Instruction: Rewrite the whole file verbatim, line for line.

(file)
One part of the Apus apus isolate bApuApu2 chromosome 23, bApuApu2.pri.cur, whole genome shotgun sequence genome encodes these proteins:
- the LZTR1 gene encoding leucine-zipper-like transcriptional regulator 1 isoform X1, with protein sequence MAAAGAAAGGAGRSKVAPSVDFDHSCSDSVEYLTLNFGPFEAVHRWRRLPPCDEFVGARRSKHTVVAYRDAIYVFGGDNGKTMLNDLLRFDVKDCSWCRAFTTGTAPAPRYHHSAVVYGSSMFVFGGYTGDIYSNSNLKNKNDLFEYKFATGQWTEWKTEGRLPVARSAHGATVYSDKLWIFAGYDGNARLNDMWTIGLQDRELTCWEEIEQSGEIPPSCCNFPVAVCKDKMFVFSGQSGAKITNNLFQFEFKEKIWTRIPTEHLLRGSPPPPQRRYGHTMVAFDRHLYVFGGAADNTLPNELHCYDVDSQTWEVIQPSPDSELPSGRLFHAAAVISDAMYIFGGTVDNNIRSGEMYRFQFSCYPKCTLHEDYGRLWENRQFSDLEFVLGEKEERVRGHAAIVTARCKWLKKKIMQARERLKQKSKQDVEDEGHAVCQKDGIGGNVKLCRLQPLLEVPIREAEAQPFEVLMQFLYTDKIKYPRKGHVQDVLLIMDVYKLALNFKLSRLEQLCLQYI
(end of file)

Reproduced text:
One part of the Apus apus isolate bApuApu2 chromosome 23, bApuApu2.pri.cur, whole genome shotgun sequence genome encodes these proteins:
- the LZTR1 gene encoding leucine-zipper-like transcriptional regulator 1 isoform X1, with protein sequence MAAAGAAAGGAGRSKVAPSVDFDHSCSDSVEYLTLNFGPFEAVHRWRRLPPCDEFVGARRSKHTVVAYRDAIYVFGGDNGKTMLNDLLRFDVKDCSWCRAFTTGTAPAPRYHHSAVVYGSSMFVFGGYTGDIYSNSNLKNKNDLFEYKFATGQWTEWKTEGRLPVARSAHGATVYSDKLWIFAGYDGNARLNDMWTIGLQDRELTCWEEIEQSGEIPPSCCNFPVAVCKDKMFVFSGQSGAKITNNLFQFEFKEKIWTRIPTEHLLRGSPPPPQRRYGHTMVAFDRHLYVFGGAADNTLPNELHCYDVDSQTWEVIQPSPDSELPSGRLFHAAAVISDAMYIFGGTVDNNIRSGEMYRFQFSCYPKCTLHEDYGRLWENRQFSDLEFVLGEKEERVRGHAAIVTARCKWLKKKIMQARERLKQKSKQDVEDEGHAVCQKDGIGGNVKLCRLQPLLEVPIREAEAQPFEVLMQFLYTDKIKYPRKGHVQDVLLIMDVYKLALNFKLSRLEQLCLQYI